Nature, Genesis, and Tectonic Setting of Mesothermal Gold Mineralization in the Yilgarn Block, Western Australia
Published:January 01, 1989
David I. Groves, Mark E. Barley, Susan E. Ho, 1989. "Nature, Genesis, and Tectonic Setting of Mesothermal Gold Mineralization in the Yilgarn Block, Western Australia", The Geology of Gold Deposits: The Perspective in 1988, Reid R. Keays, W. R. H. Ramsay, David I. Groves
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The Yilgarn block is a major metallogenic province, currently enjoying its highest ever annual gold production from greenstone-hosted Archean mesothermal gold deposits. Gold mineralization occurs in ca. 2.95 to 2.7-Ga greenstone belts throughout the block, with over 2,000 deposits known, but is best developed in the ca. 2.7-Ga greenstones of the Norseman-Wiluna belt. Most mineralization is sited in brittle-ductile structures, at or below the amphibolite-greenschist transition, commonly in rocks with high Fe/(Fe + Mg) ratios. Sulfidation, K-(± Na-) metasomatism and carbonation are important alteration styles associated with such mineralization in shear zones, quartz veins, and/or breccias. Gold occurs most commonly within Fe sulfides and mineralization has a typical element association of Au-Ag-As-W±Sb±Te±B with low Pb-Zn-Cu contents. Gold was deposited from reduced to slightly oxidized, near-neutral, moderate-density, low-salinity H2O-CO2 fluids at 250° to 350°C and 0.5 to 2 kbars in response to sulfidation and/or oxidation-reduction reactions, changes in pH, and pressure decrease over a limited temperature range.
On the regional scale, the distribution of gold deposits is controlled by kilometer-scale, oblique-slip, reverse or normal faults-shears linked to crustal-scale, largely strike-slip, shear zones that also appear to control the distribution of mantle-derived carbonation and the emplacement of I- and A-type granitoids, felsic porphyries, and/or calc-alkaline lamprophyres. These associations, combined with radiogenic and stable isotope data, suggest that gold mineralization was related to fluid flow on a crustal or even lithospheric scale, rather than simply being related to greenstone belt devolatilization or local magmatic intrusions; lamprophyres do, however, represent a potential gold donor to the metamorphic-hydrothermal systems. Despite this gross control, the provinciality of isotope data suggests that ore components were strongly influenced by upper crustal fluid pathways, probably controlled by transient fluid flow into brittle-ductile structures under the influence of fluid-pressure gradients.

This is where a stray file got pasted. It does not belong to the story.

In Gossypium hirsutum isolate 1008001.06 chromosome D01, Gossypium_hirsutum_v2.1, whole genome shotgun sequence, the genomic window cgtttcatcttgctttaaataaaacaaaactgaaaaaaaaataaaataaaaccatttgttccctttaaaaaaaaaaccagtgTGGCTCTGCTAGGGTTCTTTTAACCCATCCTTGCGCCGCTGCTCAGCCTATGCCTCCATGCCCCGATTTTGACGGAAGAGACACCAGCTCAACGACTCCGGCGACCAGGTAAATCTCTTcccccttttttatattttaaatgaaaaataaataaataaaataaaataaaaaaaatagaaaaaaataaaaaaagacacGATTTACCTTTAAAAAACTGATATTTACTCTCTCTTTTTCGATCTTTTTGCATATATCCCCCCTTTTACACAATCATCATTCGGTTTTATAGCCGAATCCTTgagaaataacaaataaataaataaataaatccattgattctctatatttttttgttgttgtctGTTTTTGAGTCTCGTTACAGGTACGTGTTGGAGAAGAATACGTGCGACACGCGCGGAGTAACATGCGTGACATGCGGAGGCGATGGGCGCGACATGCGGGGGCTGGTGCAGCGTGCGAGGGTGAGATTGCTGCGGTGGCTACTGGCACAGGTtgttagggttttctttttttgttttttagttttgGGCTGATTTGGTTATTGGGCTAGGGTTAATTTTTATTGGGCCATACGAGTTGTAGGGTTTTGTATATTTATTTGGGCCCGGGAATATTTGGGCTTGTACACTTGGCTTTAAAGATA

The preferred model is that gold mineralization was the result of high lithospheric heat and fluid flux during compressional, oblique-slip deformation and mantle to crustal magmatism related to closure of the partly sialic-floored, marine basin now represented by the Norseman-Wiluna belt. As such, it shows similarities to Phanerozoic gold provinces in convergent-margin tectonic settings.
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The Geology of Gold Deposits: The Perspective in 1988
When the price of gold rose from about $200 (U.S.) an ounce in 1979 to nearly $700 an ounce by the end of the same year, the gold rush of the 1980s was under way. Gold production in the western world rose dramatically; from 1981 to 1986 production increased by 300 to 1,282 metric tons per year. Annual production may reach 1,500 to 1,600 metric tons by 1990 (Woodall, 1988). The major contributors to the increased stream of gold have been Australia, Canada, Brazil, and the United States together with other circum-Pacific countries. The increased price of gold and new methods of extraction have allowed many older deposits to be reopened, but the most important factor has been the high success level of exploration. This success has resulted in large part from the application of new genetic models and from the development of new exploration techniques.
There are hundreds of thousands of reported gold occurrences around the world. The majority are alluvial placers, but large numbers of bedrock occurrences have also been discovered. Most of these occurrences prove to be very small and are relatively unimportant in the overall world production level. Most mined gold has come from a small number of giant deposits, which were found by prospectors. It is becoming increasingly clear, however, that the discovery of giant deposits in the future will involve more than the sharp eyes and persistence of the old prospector. The use of sound geologic principles, and exploration programs based on those principles, is what the future holds. An example can be seen in the successful search for gold deposits in the South Pacific. There, exploration models have been based on principles developed in the study of modern geothermal systems. Giant deposits such as Lihir and Porgera have been the reward. Another example is the giant copper-gold-uranium deposit at Olympic Dam, South Australia, discovered beneath 300 m of cover using an exploration program based on models developed by Western Mining Corporation geologists for Zambian copper belt-type deposits.
Gold deposits are widely dispersed throughout many geologic settings and in virtually all kinds of rocks, but they do not seem to have formed at a uniform rate throughout geologic history. On the contrary, two very distinct metallogenic periods have been defined. The first is the Archean era, when most of the great deposits in greenstone belts were formed and the vast Witwatersrand basin deposits in